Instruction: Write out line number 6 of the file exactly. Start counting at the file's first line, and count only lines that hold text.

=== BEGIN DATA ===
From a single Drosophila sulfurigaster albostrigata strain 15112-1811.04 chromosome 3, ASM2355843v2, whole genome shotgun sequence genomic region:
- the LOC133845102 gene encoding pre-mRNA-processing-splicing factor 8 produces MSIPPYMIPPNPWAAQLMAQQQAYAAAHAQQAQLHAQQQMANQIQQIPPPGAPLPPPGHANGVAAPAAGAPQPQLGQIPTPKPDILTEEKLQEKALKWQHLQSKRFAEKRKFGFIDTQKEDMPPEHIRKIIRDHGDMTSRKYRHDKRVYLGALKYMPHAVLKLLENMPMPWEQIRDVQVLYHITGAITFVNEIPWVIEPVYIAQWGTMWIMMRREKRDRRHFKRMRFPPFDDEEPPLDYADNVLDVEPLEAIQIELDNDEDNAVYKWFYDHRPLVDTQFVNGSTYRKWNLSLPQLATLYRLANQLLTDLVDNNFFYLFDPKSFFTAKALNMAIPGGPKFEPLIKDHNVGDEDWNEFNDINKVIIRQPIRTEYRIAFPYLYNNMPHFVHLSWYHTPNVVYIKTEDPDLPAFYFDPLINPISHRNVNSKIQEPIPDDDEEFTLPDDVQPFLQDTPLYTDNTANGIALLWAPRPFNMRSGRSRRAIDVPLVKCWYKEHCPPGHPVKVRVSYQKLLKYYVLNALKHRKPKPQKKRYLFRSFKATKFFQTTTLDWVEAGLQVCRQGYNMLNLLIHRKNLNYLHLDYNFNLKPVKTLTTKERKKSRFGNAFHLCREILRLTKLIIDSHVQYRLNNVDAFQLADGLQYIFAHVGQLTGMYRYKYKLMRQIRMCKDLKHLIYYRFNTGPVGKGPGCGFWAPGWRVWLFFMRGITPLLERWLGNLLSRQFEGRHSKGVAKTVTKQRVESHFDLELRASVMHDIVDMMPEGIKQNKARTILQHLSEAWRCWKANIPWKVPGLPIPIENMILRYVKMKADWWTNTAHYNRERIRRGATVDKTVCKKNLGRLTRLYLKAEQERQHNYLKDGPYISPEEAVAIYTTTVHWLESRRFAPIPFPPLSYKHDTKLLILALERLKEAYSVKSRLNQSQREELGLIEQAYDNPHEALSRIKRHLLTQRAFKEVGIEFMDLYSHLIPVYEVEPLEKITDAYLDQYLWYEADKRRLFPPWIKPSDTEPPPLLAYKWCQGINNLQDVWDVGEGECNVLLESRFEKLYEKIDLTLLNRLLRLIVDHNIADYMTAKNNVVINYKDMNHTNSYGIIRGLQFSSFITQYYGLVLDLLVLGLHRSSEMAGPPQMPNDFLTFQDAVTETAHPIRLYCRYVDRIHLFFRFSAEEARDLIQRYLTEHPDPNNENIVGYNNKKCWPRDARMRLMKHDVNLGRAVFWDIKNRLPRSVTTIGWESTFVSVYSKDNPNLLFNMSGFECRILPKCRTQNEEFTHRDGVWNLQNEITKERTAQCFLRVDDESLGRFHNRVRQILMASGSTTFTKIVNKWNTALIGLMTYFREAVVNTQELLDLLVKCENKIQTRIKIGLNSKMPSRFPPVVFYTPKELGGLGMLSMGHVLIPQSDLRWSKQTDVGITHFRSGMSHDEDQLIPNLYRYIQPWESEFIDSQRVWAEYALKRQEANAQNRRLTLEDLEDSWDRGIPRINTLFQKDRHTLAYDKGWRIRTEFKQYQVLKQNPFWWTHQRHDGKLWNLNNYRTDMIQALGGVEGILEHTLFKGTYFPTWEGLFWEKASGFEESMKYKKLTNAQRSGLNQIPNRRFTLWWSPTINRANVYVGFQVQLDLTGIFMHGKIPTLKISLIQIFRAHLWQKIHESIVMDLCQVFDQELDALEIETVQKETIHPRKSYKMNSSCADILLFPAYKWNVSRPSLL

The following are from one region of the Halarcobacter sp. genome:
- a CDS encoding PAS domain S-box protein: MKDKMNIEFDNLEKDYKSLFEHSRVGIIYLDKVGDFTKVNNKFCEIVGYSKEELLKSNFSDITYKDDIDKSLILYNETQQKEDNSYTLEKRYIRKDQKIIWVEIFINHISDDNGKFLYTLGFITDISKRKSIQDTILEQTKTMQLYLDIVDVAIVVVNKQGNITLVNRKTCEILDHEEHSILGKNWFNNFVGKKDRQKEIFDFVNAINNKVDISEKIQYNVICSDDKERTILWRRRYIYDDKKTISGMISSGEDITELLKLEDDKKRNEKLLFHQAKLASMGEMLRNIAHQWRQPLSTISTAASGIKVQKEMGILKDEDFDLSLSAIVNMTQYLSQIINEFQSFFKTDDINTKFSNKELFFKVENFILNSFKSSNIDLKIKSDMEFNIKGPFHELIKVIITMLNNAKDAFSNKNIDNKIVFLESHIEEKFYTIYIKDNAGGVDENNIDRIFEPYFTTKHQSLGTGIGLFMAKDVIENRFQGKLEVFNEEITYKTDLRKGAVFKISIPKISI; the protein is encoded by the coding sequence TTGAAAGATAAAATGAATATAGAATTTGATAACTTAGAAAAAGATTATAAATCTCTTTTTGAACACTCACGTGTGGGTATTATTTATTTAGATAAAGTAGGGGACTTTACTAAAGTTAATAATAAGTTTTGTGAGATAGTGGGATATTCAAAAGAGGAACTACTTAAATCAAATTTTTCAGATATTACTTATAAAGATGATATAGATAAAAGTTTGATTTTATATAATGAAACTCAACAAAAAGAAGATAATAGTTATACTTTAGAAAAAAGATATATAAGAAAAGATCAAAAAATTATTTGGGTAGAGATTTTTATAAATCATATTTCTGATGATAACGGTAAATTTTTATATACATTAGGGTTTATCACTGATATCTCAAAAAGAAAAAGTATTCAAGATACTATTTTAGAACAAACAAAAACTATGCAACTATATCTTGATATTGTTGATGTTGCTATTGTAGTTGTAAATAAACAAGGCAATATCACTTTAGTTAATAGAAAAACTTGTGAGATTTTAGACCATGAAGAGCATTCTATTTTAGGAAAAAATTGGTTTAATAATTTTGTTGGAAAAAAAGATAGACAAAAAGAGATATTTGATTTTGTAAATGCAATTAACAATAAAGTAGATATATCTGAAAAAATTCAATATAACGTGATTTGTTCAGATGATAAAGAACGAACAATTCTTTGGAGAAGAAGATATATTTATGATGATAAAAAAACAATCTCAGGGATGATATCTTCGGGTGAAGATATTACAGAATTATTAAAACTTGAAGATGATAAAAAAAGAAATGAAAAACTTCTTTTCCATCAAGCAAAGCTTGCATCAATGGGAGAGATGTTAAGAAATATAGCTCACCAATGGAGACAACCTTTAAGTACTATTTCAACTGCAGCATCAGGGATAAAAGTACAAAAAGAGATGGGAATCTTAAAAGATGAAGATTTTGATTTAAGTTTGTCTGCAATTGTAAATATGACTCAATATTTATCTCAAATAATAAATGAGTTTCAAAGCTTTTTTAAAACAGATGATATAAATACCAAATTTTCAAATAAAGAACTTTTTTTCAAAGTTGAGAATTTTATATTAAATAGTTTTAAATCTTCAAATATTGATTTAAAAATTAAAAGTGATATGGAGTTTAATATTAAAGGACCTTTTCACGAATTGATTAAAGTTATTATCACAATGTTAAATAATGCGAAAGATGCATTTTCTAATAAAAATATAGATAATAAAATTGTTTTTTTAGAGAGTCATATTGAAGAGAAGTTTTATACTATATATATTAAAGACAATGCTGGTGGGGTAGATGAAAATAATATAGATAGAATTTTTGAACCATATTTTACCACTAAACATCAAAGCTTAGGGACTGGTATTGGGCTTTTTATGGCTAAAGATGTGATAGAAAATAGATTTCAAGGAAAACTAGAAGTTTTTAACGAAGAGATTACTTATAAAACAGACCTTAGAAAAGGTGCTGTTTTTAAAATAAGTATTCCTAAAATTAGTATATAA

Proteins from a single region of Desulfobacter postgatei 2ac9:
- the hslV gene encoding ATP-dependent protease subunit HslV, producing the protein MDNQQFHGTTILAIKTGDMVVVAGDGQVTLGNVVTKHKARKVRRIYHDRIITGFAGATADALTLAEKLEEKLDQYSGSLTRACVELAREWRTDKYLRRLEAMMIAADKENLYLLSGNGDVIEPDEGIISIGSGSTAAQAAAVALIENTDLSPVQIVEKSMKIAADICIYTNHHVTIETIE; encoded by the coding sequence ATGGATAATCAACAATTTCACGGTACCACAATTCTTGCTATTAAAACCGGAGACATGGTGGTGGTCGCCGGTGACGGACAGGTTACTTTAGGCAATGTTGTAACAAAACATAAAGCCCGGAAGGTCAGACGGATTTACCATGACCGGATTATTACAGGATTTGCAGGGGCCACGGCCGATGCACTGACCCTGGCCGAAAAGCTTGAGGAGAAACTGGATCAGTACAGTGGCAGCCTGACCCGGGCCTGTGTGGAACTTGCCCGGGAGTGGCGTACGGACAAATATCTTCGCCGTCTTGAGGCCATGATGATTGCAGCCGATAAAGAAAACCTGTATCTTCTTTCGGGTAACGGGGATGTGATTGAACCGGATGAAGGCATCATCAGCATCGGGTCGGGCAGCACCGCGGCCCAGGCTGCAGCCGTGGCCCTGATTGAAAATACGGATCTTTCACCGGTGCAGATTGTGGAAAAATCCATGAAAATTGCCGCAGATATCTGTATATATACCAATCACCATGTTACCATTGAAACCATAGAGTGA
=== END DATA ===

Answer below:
- the hslV gene encoding ATP-dependent protease subunit HslV, producing the protein MDNQQFHGTTILAIKTGDMVVVAGDGQVTLGNVVTKHKARKVRRIYHDRIITGFAGATADALTLAEKLEEKLDQYSGSLTRACVELAREWRTDKYLRRLEAMMIAADKENLYLLSGNGDVIEPDEGIISIGSGSTAAQAAAVALIENTDLSPVQIVEKSMKIAADICIYTNHHVTIETIE; encoded by the coding sequence ATGGATAATCAACAATTTCACGGTACCACAATTCTTGCTATTAAAACCGGAGACATGGTGGTGGTCGCCGGTGACGGACAGGTTACTTTAGGCAATGTTGTAACAAAACATAAAGCCCGGAAGGTCAGACGGATTTACCATGACCGGATTATTACAGGATTTGCAGGGGCCACGGCCGATGCACTGACCCTGGCCGAAAAGCTTGAGGAGAAACTGGATCAGTACAGTGGCAGCCTGACCCGGGCCTGTGTGGAACTTGCCCGGGAGTGGCGTACGGACAAATATCTTCGCCGTCTTGAGGCCATGATGATTGCAGCCGATAAAGAAAACCTGTATCTTCTTTCGGGTAACGGGGATGTGATTGAACCGGATGAAGGCATCATCAGCATCGGGTCGGGCAGCACCGCGGCCCAGGCTGCAGCCGTGGCCCTGATTGAAAATACGGATCTTTCACCGGTGCAGATTGTGGAAAAATCCATGAAAATTGCCGCAGATATCTGTATATATACCAATCACCATGTTACCATTGAAACCATAGAGTGA